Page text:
quote
Originally posted by ericjon262:
the brakes need fixed before I drive it anywhere, they're super soft, and I'm not really sure why.


The C5 calipers are 42% larger, so the brake pedal will be 42% softer for the same clamp force if you have not swapped brake master cylinders.
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Report this Post03-26-2021 06:47 PM Click Here to See the Profile for ericjon262Send a Private Message to ericjon262Edit/Delete MessageReply w/QuoteDirect Link to This Post
 
quote
Originally posted by fieroguru:


The C5 calipers are 42% larger, so the brake pedal will be 42% softer for the same clamp force if you have not swapped brake master cylinders.


agreed, but something still isn't right, I should say spongy, not soft. it feels like there's air in the lines still, but I have bled them, and bled them, and bled them... The lines, the master ect. bleed until there's no air, start the car, push the pedal, and it goes to the floor. I'm installing a new, AC delco S10 blazer MC this weekend, hopefully it will solve my problems, I would like to drive this car at least a little bit before I have to move.

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"I am not what you so glibly call to be a civilized man. I have broken with society for reasons which I alone am able to appreciate. I am therefore not subject to it's stupid laws, and I ask you to never allude to them in my presence again."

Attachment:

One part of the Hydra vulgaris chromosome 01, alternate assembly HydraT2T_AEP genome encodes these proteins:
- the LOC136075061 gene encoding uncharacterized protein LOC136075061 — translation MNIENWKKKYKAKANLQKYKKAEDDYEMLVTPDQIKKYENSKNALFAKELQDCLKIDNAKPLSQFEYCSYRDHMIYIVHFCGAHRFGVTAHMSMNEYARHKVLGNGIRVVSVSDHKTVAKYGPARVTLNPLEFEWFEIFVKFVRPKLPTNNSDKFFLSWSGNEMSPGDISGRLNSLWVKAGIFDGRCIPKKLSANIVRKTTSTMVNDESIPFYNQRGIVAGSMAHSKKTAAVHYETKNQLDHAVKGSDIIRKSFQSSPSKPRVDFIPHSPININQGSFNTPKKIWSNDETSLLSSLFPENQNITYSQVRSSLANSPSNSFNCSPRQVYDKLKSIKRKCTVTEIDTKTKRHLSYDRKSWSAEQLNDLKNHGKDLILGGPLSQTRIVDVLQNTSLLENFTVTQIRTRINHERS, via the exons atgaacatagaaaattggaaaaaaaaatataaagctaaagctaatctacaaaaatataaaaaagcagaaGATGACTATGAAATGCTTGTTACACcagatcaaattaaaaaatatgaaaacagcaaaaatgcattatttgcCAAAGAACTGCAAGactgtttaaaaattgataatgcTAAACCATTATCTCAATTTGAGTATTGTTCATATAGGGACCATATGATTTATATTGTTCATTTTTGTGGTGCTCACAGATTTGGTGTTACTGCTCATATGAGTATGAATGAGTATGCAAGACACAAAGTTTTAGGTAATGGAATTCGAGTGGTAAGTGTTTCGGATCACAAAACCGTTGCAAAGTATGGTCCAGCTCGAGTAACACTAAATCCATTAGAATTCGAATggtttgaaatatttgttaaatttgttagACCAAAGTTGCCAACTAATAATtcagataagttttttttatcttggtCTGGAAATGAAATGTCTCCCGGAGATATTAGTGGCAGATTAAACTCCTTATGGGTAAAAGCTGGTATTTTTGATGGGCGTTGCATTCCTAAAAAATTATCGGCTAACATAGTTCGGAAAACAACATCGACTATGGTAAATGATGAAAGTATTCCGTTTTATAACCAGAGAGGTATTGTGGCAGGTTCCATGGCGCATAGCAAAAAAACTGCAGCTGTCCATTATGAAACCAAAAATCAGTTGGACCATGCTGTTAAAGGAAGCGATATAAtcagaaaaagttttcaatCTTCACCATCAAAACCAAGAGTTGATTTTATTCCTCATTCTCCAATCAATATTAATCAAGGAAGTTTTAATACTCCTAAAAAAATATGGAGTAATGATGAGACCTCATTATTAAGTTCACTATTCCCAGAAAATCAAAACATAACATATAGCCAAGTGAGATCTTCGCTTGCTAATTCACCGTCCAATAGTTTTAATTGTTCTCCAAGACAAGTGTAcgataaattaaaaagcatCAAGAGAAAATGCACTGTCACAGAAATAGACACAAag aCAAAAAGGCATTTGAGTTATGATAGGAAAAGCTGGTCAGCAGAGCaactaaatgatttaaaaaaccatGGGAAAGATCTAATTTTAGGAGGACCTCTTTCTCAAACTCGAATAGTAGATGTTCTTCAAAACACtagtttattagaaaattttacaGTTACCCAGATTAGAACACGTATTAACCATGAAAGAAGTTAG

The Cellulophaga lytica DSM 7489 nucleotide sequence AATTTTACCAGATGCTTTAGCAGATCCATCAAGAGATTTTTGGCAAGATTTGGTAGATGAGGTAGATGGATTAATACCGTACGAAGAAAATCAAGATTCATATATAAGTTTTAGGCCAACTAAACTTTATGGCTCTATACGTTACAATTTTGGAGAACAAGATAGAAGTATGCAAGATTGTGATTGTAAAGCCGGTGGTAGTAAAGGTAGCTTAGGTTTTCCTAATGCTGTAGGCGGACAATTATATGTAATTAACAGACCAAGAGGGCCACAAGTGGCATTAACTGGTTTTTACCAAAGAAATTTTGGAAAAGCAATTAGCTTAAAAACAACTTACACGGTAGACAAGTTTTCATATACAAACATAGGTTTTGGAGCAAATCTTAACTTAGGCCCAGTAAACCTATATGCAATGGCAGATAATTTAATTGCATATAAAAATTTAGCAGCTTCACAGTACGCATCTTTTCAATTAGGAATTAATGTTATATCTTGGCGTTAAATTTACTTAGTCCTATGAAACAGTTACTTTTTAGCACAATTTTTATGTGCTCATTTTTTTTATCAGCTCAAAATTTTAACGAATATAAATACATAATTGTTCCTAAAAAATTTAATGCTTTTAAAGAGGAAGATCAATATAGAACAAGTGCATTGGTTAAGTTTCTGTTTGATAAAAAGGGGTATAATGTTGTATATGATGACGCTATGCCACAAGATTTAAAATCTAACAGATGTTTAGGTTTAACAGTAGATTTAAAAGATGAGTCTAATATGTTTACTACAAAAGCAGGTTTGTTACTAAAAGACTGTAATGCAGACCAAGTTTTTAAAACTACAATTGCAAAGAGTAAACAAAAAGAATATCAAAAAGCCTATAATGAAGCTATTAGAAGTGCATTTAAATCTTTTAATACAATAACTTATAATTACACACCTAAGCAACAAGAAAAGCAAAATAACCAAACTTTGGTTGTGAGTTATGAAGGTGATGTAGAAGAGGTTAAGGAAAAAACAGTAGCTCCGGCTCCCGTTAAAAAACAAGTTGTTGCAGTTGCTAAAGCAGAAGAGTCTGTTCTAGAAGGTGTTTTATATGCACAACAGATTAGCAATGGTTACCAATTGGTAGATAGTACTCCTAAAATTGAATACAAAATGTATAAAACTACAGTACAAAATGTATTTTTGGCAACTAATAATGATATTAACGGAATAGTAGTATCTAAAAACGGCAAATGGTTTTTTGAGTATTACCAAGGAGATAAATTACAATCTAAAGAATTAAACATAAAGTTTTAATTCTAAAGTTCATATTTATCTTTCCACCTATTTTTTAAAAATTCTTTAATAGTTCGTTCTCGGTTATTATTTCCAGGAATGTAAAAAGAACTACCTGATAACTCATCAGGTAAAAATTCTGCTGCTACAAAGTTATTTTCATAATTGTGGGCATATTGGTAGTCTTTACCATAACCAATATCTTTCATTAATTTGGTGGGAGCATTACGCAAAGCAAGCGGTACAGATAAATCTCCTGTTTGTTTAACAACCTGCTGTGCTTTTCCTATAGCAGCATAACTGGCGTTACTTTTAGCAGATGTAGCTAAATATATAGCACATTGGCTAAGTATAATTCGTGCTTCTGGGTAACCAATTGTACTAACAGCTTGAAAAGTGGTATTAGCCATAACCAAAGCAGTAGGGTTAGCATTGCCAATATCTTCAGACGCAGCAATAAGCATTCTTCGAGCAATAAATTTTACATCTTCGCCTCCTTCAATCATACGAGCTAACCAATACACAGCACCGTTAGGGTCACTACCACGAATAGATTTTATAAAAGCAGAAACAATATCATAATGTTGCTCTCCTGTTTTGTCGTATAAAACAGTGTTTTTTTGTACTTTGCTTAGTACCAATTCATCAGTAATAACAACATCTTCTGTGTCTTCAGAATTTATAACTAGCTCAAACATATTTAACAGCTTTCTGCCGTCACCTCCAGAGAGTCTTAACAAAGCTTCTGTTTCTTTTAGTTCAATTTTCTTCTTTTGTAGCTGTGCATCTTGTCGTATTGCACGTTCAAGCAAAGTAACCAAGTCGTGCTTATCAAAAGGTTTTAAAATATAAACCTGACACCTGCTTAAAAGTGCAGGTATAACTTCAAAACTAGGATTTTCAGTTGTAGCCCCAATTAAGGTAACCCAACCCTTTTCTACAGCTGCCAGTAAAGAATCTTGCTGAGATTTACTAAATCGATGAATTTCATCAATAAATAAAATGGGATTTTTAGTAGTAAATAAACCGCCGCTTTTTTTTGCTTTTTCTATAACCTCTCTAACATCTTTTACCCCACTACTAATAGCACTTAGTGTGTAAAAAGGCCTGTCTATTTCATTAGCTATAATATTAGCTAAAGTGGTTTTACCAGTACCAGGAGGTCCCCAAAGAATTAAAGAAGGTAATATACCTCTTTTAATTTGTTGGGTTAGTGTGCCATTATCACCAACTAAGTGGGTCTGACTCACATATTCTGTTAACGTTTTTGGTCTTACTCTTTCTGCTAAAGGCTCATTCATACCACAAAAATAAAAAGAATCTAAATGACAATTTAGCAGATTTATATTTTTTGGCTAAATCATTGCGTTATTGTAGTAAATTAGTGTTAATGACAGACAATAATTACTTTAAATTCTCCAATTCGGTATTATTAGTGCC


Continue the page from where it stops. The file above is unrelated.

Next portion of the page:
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Report this Post03-28-2021 05:04 PM Click Here to See the Profile for zkhenningsSend a Private Message to zkhenningsEdit/Delete MessageReply w/QuoteDirect Link to This Post
Are you running ceramic pads? They feel significantly spongier than semi metallic ones
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Report this Post03-28-2021 11:07 PM Click Here to See the Profile for ericjon262Send a Private Message to ericjon262Edit/Delete MessageReply w/QuoteDirect Link to This Post
 
quote
Originally posted by zkhennings:

Are you running ceramic pads? They feel significantly spongier than semi metallic ones


I honestly don't remember at this point, I bought them 4-5 years ago... (man it's depressing to say that...), but they aren't spongy in the sense that they're ok to drive on, but a little iffy, they're spongy like, not a snowball's chance in hell I'll drive it like this... The new master came in today, unfortunately, I've been working on my kitchen all day and didn't get a chance to do anything with it.

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Report this Post03-29-2021 12:52 AM Click Here to See the Profile for La fieraSend a Private Message to La fieraEdit/Delete MessageReply w/QuoteDirect Link to This Post
Only two things can be the caviat on your problem. Either you have a failed componet within the system or Fieroguru is right in the sense that your Corvette calipers are causing the problem due to mismatched parts not being compatible. Don't focuse in one assumption, go back and re check every component. A good known part can fail without noticed.

[This message has been edited by La fiera (edited 03-29-2021).]

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Report this Post03-29-2021 01:17 AM Click Here to See the Profile for ericjon262Send a Private Message to ericjon262Edit/Delete MessageReply w/QuoteDirect Link to This Post